While I was on vacation last week, I re-ran a post from 2008 about setting a reading goal of 100 books a year. While many resonated with the call to set a reading goal, others chided me for suggesting too high a number or for choosing speed over reflection.
Having considered some of the criticism of that post, I thought it might be good to follow up with a few more observations about reading, some of which may be helpful to those who think reading too many books may be counterproductive.
1. You cheat yourself when you read some books too quickly.
On this point, I agree with the critic who thinks that setting a reading goal could cause you to pass over significant books that deserve much time and close attention.
- Speed reading a devotional work, for example, might cause you to miss the purpose of the work.
- Obviously, the Bible deserves our time and attention. We should concentrate on spending significant time in meditation and reflection when reading God’s Word.
- Other books deserve time too. John Owen’s The Mortification of Sin is a classic. Banner of Truth’s recent update makes the language easy to understand, and yet I still spent three months working through that book last fall. Three months well spent, I believe.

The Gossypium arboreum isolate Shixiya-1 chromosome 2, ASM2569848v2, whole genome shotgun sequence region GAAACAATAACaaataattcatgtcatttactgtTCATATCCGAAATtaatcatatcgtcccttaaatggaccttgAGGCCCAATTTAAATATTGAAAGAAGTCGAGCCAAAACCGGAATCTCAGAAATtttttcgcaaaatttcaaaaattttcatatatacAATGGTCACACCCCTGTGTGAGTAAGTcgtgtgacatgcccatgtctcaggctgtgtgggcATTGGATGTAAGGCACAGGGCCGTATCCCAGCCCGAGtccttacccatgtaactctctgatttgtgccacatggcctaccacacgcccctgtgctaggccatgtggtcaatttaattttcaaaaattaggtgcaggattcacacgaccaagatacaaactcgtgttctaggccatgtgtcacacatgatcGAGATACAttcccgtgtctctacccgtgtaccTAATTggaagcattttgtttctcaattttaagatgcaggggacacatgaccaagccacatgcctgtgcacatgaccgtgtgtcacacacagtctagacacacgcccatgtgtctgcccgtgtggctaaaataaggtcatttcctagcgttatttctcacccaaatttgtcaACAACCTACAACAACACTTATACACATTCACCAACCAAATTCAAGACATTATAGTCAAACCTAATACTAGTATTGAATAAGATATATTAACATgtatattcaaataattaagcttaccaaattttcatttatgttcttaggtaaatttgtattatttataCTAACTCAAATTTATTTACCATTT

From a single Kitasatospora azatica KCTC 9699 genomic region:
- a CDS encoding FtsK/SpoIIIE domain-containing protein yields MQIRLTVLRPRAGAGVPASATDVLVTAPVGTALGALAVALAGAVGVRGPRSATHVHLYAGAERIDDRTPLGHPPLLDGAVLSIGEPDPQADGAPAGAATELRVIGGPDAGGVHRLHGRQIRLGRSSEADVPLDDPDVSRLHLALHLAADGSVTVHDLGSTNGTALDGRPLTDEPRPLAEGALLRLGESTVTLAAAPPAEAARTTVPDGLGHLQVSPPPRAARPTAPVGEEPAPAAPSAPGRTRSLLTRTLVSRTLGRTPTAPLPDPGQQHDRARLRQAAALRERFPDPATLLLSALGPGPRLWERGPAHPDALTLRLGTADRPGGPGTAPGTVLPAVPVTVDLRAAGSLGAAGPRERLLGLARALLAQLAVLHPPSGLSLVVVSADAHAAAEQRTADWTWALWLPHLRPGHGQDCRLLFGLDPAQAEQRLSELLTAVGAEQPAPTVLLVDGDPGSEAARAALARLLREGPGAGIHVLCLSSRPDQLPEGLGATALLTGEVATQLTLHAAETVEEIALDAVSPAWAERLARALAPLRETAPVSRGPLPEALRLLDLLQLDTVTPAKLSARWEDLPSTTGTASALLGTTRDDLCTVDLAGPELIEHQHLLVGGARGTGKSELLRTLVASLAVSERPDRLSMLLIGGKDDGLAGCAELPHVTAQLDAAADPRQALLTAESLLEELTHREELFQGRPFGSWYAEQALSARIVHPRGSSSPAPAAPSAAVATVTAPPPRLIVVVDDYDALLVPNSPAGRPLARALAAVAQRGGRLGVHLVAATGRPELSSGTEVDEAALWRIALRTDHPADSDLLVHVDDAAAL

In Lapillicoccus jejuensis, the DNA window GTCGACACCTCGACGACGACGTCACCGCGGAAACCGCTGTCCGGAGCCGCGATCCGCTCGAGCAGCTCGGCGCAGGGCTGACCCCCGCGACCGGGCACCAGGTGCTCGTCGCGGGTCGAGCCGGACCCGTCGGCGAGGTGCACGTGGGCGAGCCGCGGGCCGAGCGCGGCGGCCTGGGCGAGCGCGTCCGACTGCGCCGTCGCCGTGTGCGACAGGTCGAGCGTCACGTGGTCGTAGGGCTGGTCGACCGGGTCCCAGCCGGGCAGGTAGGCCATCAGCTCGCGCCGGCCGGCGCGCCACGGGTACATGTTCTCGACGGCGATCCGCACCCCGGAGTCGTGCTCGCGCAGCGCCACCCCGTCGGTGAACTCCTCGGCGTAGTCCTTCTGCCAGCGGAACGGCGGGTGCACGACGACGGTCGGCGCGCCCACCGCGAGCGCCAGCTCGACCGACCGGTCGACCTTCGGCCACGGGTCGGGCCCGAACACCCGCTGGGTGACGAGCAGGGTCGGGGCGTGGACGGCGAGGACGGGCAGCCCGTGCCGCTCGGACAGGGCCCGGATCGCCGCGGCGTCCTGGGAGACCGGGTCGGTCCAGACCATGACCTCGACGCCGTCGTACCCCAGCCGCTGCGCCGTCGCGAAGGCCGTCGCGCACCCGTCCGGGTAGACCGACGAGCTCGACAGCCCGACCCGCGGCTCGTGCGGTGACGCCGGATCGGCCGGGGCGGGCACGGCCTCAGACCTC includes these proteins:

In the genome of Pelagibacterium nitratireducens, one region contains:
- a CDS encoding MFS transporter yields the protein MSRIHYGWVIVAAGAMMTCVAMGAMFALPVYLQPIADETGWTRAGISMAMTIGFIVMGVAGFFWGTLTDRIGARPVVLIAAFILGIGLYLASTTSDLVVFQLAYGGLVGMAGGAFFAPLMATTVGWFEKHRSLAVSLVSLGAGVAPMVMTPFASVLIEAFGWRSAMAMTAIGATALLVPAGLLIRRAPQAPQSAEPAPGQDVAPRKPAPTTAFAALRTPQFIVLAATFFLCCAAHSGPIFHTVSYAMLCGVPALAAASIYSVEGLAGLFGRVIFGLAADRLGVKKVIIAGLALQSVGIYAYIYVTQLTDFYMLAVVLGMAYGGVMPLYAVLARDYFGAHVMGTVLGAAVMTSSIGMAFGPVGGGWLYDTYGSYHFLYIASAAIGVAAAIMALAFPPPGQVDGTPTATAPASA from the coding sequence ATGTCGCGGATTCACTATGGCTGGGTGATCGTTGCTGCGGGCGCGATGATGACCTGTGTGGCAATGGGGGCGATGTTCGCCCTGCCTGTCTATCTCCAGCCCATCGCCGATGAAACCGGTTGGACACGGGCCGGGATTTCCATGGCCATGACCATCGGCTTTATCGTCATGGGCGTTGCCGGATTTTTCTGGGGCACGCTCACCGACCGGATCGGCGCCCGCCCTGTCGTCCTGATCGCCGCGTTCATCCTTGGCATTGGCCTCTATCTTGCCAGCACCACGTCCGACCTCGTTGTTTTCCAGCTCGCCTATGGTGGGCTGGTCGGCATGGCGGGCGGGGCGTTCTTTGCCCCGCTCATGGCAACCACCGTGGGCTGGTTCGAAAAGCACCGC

So yes… I agree that some books need to be lived in for a time in order to fully come to grips with the glorious truths contained therein.
2. You cheat yourself when you read some books too slowly.
Having acknowledged that some books deserve reflection and time, I still believe that many books (if not most) can and should be read more quickly. Not every book is Bunyan’s Pilgrim’s Progress or Bonhoeffer’s Cost of Discipleship.
In the case of many (if not most) books, the reader can quickly come to grips with the main point, consider the author’s perspective, and then move on. Some books deserve careful attention and reflection. But many are practical and easy-to-comprehend. Get what you need and go on.
If you are in a five-star restaurant with a five-course meal, you are foolish if you devour the meal in ten minutes. On the other hand, if you’re in a Steak and Shake, you don’t want to spend three hours on the Frisco Melt. A steak dinner is digested differently than mashed potatoes. You may find you enjoy both meals, but you (hopefully) enjoy them in different ways.
3. Set reasonable goals based on where you are in your life.
My wife’s reading goal will look different than mine. My goal may be different from yours. I suspect that D.A. Carson, Al Mohler and John Piper have very different reading practices.
But I still affirm my initial challenge to set a goal for reading. Why? Because you are more likely to read if you set a goal than if you don’t.
Set a reasonable goal and then go for it. If it’s a book a month, so be it! Goal-setting is simply a way of holding yourself accountable to a discipline.
Let’s say you set a goal of 25 books this year (roughly one book every two weeks). It’s possible that you might not make your goal, but I believe that you’ll get closer to that number having set a goal than if you forget the goal and read unintentionally all year long.
So once again… Happy reading in 2010!